Your browser is no longer supported

For the best possible experience using our website we recommend you upgrade to a newer version or another browser.

Your browser appears to have cookies disabled. For the best experience of this website, please enable cookies in your browser

We'll assume we have your consent to use cookies, for example so you won't need to log in each time you visit our site.
Learn more

Planning still a muddle

Growth of the UK's infrastructure is being severely held back by a lack of long term planning and red tape, according to this year's State of the Nation report.

In energy in particular, the planning system comes under fire for holding up the construction of much needed new facilities.

And State of the Nation welcomes the government's acknowledgement in its recent Energy Review that simpler planning and regulatory processes are needed.

If the approach suggested in the review gets the nod in next year's Energy White Paper, then one change to the planning laws is likely to be the acceptance of what is known as pre-licensing. This would allow off the shelf proven designs to be accepted as safe in at public inquiry.

Speeding up the delivery of energy infrastructure is vital to the long term stability of Britain's energy supply.

The report says that such stability, would 'encourage market-based business solutions' to a deepening energy crisis.

Writing for NCE in July, former environment minister Elliot Morley identified planning as the main concern that links everybody in the construction chain (NCE 20 July). He said that it was important that the system be speeded up, and that the government was reviewing planning policy. He suggested spatial planning as the way forward, a sentiment echoed in State of the Nation.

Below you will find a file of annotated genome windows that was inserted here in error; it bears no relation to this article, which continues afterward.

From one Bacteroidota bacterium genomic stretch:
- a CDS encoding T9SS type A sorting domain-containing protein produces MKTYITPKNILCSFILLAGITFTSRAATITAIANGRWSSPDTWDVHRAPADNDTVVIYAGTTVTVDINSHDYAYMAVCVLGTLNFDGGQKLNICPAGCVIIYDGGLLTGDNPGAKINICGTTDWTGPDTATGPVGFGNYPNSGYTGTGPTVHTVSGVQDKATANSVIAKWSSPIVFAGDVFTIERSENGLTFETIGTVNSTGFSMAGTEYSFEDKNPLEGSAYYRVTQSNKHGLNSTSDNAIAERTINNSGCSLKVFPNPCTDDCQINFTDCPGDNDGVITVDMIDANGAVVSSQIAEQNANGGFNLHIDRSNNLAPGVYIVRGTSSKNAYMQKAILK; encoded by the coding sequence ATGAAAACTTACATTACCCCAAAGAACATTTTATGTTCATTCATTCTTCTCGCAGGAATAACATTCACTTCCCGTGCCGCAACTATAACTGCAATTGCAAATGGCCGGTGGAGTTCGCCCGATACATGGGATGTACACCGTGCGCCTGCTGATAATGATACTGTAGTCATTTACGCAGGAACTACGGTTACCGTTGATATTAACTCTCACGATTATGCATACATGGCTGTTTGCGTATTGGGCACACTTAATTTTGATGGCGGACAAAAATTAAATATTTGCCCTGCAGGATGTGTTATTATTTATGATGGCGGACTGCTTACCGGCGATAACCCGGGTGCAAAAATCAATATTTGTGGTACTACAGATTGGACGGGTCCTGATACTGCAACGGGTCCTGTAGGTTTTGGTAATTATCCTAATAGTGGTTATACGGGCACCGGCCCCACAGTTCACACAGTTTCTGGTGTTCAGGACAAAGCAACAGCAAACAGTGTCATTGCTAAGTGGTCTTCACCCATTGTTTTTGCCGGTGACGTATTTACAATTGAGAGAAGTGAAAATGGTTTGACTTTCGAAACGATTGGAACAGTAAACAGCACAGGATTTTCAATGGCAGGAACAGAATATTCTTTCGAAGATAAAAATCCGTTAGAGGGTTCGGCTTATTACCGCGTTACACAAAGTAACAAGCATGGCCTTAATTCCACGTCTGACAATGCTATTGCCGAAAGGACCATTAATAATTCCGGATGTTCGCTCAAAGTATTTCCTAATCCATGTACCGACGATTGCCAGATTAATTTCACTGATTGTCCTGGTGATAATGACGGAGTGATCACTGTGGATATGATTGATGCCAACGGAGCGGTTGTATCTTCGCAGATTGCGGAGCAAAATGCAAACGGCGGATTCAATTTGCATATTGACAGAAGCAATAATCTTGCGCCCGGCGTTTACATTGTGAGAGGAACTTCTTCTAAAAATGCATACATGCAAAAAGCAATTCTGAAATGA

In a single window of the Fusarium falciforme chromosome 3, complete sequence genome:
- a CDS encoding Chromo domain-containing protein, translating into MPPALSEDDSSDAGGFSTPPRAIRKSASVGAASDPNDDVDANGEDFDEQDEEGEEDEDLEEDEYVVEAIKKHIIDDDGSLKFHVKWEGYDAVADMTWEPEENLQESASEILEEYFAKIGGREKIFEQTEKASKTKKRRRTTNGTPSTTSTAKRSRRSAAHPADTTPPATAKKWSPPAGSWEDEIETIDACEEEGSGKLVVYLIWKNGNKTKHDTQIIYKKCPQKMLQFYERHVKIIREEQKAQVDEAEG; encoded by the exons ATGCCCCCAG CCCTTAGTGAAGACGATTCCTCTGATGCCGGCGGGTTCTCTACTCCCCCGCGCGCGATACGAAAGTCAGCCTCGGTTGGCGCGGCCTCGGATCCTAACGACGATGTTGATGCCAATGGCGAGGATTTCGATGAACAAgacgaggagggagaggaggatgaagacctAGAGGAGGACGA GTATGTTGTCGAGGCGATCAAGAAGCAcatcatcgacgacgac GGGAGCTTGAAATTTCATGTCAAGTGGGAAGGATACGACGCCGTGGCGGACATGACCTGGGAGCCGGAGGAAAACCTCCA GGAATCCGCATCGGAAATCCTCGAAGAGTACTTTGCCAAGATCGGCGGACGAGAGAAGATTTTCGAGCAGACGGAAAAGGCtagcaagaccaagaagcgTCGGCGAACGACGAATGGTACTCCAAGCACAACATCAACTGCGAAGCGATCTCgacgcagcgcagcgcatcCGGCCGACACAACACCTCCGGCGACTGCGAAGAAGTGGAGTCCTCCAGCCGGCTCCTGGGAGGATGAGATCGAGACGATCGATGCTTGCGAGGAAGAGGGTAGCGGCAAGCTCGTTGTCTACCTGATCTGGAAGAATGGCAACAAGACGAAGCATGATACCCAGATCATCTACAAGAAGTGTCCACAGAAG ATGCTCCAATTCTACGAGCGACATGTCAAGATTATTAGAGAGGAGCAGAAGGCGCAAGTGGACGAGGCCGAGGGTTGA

Nowhere is the need for a holistic approach to planning more pressing than in water and wastewater.

The south east is already short of water, yet the government is planning to build 40,000 more homes in the region each year. For this to be sustainable, the report states that 'in-depth planning of the water and wastewater infrastructure is needed now to service the huge additional demand'.

Joined-up thinking is also called for in the development of the rail network. The ICE backs an integrated transport strategy along the lines of the Republic of Ireland's Transport 21, which sets out the country's transport strategy between 2006 and 2015.

The lack of integration in transport policy is likely to be addressed once government advisor Rod Eddington has completed his report on transport needs beyond 2015.

This report is expected to focus on how transport impacts on the economy, with the economic value of good transport links justifying a reduction in the length of time it takes to get projects through planning.

But integrated transport planning is just one part of a much needed wider integration of infrastructure issues, says ICE waste management board member Bob Lisney.

'We would like to see a cross-departmental government body set up to look across the range of sectors and address how infrastructure could be better delivered, ' says Lisney.

Have your say

You must sign in to make a comment

Please remember that the submission of any material is governed by our Terms and Conditions and by submitting material you confirm your agreement to these Terms and Conditions. Please note comments made online may also be published in the print edition of New Civil Engineer. Links may be included in your comments but HTML is not permitted.